City price rises to $120,000 for judicial review of Fallis

“I think this is a really important issue for municipalities across the province,” said representing attorney Jay Fallis; judicial review set for June 28

In a closed meeting on Monday, city councilors approved an additional $55,000 to pay for potential legal fees related to a councilor’s appeal for judicial review, bringing the total funds approved by the city for the defense of the case at $120,000.

Com. Jay Fallis has called for the review after being disciplined by the city’s Integrity Commissioner and having his salary suspended for 45 days in 2021 for sharing confidential information about the city’s waterfront redevelopment project city ​​with an outside legal adviser he had hired.

Following a report from the Integrity Commissioner alleging that Fallis violated the city’s code of conduct and recommended that his salary be suspended for 30 to 45 days, council members voted unanimously to suspend the Fallis salary for 45 days.

Funds for the city’s defense come from its tax rate stabilization reserve. The Board originally approved $65,000 for the case in 2021.

In a statement to OrilliaMattersMayor Steve Clarke – who filed the original complaint about Fallis’ actions – said the city intended to “vigorously” pursue his case, but was aiming not to spend all of the approved funds.

“The total budget of $120,000 has been approved by the Board. A final statement of legal costs will be provided when the case is concluded in court, as the city expects to recover its costs from the plaintiff,” Clarke said.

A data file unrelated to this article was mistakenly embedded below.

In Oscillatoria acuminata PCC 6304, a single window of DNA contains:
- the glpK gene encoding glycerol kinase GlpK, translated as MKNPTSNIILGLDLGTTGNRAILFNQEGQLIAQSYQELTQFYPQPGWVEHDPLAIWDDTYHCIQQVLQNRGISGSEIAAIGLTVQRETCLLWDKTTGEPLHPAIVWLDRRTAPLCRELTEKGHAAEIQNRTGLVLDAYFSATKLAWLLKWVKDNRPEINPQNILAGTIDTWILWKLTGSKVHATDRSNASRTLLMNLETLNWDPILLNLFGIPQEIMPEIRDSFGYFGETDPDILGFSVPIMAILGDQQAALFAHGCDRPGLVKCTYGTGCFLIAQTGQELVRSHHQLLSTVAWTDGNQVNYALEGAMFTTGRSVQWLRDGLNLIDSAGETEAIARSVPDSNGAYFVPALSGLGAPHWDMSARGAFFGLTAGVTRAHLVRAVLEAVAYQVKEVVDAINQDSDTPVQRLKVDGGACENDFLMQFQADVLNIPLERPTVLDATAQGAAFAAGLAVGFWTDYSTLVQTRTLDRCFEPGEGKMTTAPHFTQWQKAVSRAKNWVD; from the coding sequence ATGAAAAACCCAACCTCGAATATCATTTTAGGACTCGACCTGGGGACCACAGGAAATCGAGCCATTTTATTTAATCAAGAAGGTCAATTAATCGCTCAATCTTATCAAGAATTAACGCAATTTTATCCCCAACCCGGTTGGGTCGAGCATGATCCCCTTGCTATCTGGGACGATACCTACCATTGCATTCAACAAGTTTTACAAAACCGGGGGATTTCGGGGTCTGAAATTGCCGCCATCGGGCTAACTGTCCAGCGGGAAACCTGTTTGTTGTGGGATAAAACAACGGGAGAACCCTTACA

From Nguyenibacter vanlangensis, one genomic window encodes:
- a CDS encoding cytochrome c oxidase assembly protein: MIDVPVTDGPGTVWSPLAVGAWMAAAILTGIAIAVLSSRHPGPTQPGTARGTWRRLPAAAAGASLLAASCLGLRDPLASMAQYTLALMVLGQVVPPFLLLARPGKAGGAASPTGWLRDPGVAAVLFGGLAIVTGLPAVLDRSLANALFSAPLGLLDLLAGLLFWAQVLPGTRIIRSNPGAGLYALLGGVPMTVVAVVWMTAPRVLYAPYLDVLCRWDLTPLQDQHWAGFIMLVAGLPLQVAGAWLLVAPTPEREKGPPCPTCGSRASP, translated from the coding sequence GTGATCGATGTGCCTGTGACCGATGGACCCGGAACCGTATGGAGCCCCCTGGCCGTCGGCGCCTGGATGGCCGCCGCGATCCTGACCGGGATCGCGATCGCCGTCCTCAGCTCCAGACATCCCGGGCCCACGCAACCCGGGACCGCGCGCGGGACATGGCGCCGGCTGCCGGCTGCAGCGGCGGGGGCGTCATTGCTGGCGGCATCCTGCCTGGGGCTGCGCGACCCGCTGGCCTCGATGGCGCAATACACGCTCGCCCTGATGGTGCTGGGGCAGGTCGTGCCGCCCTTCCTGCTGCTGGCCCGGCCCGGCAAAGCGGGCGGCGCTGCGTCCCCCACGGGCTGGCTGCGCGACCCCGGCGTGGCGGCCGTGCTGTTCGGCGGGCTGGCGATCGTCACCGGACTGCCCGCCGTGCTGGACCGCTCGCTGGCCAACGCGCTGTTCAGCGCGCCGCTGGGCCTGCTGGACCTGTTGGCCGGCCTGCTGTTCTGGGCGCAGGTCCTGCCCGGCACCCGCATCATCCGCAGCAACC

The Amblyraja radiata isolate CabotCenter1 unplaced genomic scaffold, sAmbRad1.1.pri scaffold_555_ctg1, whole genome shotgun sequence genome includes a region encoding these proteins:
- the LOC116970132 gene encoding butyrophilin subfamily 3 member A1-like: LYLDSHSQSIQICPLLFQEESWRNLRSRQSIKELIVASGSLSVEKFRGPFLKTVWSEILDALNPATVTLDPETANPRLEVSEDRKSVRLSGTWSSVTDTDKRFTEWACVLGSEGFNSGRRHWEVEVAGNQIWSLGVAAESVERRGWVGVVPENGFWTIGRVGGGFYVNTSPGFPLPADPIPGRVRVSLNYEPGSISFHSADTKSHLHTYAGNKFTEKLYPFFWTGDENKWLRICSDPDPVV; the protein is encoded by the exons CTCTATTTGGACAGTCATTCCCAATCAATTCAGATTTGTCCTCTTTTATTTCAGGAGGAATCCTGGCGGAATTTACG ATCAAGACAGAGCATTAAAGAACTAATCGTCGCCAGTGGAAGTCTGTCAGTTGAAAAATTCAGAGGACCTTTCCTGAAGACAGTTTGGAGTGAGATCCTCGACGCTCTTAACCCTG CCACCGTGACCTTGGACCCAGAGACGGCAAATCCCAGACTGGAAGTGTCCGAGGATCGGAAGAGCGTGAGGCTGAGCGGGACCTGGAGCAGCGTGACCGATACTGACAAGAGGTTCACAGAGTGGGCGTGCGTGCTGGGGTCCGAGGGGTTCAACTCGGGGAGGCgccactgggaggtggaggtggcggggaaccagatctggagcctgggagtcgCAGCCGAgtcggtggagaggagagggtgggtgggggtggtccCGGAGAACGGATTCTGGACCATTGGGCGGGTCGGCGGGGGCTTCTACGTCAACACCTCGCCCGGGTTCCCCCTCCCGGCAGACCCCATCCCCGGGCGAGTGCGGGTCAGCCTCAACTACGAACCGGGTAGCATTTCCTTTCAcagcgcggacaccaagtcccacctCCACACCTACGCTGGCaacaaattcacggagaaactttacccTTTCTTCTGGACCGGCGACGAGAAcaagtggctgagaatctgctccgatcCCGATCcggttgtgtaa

“The City of Orillia recognizes the importance of responsible stewardship of taxpayers’ money. Ensuring accountability and transparency is one of council’s key roles under Section 224 of the Municipal Act and is a priority for maintaining public trust,” said Clarke.

“The taxpayer was put in this position by the plaintiff’s initiation of legal proceedings. As board members, we certainly didn’t want to be in this situation in the first place. »

Fallis is represented by Ashley Wilson and Wade Poziomka of Ross and McBride LLP. Speaking on behalf of Fallis, Wilson said Fallis initially sought out a lawyer with the best interests of the city in mind.

“Jay sought legal advice on a closed-door case where he realized the city was going to make a very important financial decision, and he wanted to make sure it was done in the proper manner,” Wilson said.

“It’s not about the suspension of his salary or the fact that he was reprimanded; the point of this case is to say councilors need to be able to have confidence in the decisions they make on behalf of their constituents, and sometimes that will require specific legal advice,” she said.

Beyond the individual circumstances of Fallis’ penalization, Wilson said it’s important to establish that Fallis didn’t violate the city’s code of conduct so other councilors can in turn seek guidance. legal on complex issues.

“It’s a really important thing for ratepayers to know that their councilors can act in their best interests, and I think what the city has done so far prevents that from happening,” she said. declared.

“I think this is a very important issue for municipalities across the province,” Wilson said. “Advisors are required to make big decisions that might go beyond what you would expect of them in their area of ​​expertise, so I think it’s really important for them to be able to access those resources.”

Wilson also pointed out that confidential city documents are safe with outside legal counsel due to solicitor-client privilege.

“A lawyer, when you provide him with confidential information, is not allowed to use that information in any way – you are not allowed to publish or broadcast it. Nothing has changed regarding the confidentiality of these documents behind closed doors.”

The judicial review is scheduled for June 28.

Richard L. Militello